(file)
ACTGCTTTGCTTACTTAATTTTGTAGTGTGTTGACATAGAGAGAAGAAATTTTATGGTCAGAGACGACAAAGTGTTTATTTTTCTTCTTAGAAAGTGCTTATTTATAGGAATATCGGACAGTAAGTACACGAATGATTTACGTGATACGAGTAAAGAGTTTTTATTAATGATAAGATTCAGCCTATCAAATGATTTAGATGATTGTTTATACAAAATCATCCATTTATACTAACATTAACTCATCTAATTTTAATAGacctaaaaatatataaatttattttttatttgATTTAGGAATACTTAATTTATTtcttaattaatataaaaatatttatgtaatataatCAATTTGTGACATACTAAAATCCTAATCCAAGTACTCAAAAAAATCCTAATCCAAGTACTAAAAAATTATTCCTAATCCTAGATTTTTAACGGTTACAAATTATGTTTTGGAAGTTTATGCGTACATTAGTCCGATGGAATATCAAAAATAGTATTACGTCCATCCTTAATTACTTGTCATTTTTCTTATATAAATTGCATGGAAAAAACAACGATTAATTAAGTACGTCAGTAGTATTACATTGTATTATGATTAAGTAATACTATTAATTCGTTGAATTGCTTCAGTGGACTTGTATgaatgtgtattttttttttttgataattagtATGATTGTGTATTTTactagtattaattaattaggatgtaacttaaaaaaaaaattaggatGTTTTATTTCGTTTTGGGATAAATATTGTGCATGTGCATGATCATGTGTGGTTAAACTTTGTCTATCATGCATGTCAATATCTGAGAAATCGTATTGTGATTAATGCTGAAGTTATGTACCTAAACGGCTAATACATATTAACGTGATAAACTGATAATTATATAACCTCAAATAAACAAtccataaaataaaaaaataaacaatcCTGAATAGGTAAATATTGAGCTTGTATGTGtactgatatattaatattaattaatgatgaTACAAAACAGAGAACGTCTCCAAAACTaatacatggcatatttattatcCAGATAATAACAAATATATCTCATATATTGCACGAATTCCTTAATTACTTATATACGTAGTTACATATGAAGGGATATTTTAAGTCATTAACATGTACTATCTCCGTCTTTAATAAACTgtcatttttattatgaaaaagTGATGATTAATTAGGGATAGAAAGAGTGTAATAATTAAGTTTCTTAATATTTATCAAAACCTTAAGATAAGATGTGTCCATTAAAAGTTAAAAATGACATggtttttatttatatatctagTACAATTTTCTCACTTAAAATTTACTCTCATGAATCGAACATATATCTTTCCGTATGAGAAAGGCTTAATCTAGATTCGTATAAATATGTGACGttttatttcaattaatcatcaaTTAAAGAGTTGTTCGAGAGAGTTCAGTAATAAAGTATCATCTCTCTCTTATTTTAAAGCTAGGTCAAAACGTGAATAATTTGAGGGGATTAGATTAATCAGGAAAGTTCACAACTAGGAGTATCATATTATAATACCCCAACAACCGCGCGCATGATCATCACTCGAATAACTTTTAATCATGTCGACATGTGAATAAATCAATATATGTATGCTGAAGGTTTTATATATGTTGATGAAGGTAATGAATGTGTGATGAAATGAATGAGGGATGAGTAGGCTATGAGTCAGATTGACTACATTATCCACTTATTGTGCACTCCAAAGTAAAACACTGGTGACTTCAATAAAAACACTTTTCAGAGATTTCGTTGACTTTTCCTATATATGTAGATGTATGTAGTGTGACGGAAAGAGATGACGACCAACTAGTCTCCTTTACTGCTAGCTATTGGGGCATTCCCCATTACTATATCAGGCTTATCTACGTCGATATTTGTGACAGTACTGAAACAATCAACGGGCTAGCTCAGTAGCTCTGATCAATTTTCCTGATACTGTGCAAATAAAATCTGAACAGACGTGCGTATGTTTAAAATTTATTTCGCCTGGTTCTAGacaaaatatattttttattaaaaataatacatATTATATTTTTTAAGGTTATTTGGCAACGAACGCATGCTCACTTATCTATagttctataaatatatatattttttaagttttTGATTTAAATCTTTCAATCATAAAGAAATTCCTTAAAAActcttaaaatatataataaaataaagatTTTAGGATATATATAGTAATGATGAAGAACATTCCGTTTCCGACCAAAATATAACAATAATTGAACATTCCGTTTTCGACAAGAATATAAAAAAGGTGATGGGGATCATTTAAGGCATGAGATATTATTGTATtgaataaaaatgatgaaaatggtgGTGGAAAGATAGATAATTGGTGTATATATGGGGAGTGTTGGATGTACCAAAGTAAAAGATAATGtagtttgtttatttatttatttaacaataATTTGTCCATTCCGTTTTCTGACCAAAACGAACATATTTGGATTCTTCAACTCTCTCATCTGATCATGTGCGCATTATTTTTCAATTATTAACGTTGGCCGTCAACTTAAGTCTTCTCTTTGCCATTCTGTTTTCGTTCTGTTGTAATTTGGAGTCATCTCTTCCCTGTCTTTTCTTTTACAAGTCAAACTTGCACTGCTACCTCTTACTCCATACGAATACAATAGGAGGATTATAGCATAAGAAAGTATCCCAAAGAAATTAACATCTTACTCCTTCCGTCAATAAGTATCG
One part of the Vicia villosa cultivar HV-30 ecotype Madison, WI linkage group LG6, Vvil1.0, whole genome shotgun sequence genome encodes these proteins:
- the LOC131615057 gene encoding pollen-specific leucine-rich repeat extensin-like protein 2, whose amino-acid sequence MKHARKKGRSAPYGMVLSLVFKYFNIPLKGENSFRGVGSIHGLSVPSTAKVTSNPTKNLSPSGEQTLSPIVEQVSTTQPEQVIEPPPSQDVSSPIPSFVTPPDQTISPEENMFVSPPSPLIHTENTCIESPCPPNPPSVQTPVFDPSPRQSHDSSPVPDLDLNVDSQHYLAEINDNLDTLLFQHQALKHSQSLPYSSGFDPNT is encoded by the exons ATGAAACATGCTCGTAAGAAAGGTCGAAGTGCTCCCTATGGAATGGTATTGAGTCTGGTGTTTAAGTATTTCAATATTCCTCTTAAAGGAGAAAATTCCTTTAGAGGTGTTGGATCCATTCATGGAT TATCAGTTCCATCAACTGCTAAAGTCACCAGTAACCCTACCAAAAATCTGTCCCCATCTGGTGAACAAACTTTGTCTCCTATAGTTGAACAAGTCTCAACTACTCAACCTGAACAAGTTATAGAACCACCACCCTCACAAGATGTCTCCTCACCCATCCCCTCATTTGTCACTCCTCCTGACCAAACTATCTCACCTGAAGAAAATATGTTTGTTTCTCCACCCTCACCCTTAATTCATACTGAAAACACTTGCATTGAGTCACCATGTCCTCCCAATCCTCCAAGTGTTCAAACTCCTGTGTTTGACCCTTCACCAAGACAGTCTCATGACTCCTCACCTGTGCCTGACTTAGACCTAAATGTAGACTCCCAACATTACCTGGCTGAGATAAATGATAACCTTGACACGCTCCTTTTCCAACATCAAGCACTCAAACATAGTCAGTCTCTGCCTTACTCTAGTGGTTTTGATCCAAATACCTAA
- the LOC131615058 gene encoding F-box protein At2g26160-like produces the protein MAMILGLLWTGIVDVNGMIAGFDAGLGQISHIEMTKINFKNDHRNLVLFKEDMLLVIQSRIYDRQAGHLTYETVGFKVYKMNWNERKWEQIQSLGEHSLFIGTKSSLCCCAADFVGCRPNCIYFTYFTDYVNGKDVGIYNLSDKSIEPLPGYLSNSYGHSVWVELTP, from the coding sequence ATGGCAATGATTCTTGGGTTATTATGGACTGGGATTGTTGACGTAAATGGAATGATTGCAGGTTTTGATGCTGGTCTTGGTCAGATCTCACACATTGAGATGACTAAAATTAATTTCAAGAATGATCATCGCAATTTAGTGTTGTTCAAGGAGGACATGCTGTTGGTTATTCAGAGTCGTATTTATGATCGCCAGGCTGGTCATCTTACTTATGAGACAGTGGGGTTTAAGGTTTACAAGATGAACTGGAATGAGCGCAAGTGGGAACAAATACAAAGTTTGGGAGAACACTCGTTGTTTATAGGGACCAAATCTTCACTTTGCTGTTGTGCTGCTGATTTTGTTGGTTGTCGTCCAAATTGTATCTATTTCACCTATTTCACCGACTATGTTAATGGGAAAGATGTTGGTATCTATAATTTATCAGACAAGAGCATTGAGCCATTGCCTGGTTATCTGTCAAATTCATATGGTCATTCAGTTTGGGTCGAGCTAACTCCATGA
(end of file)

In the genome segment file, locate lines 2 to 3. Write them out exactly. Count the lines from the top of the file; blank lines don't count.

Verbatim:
One part of the Vicia villosa cultivar HV-30 ecotype Madison, WI linkage group LG6, Vvil1.0, whole genome shotgun sequence genome encodes these proteins:
- the LOC131615057 gene encoding pollen-specific leucine-rich repeat extensin-like protein 2, whose amino-acid sequence MKHARKKGRSAPYGMVLSLVFKYFNIPLKGENSFRGVGSIHGLSVPSTAKVTSNPTKNLSPSGEQTLSPIVEQVSTTQPEQVIEPPPSQDVSSPIPSFVTPPDQTISPEENMFVSPPSPLIHTENTCIESPCPPNPPSVQTPVFDPSPRQSHDSSPVPDLDLNVDSQHYLAEINDNLDTLLFQHQALKHSQSLPYSSGFDPNT is encoded by the exons ATGAAACATGCTCGTAAGAAAGGTCGAAGTGCTCCCTATGGAATGGTATTGAGTCTGGTGTTTAAGTATTTCAATATTCCTCTTAAAGGAGAAAATTCCTTTAGAGGTGTTGGATCCATTCATGGAT TATCAGTTCCATCAACTGCTAAAGTCACCAGTAACCCTACCAAAAATCTGTCCCCATCTGGTGAACAAACTTTGTCTCCTATAGTTGAACAAGTCTCAACTACTCAACCTGAACAAGTTATAGAACCACCACCCTCACAAGATGTCTCCTCACCCATCCCCTCATTTGTCACTCCTCCTGACCAAACTATCTCACCTGAAGAAAATATGTTTGTTTCTCCACCCTCACCCTTAATTCATACTGAAAACACTTGCATTGAGTCACCATGTCCTCCCAATCCTCCAAGTGTTCAAACTCCTGTGTTTGACCCTTCACCAAGACAGTCTCATGACTCCTCACCTGTGCCTGACTTAGACCTAAATGTAGACTCCCAACATTACCTGGCTGAGATAAATGATAACCTTGACACGCTCCTTTTCCAACATCAAGCACTCAAACATAGTCAGTCTCTGCCTTACTCTAGTGGTTTTGATCCAAATACCTAA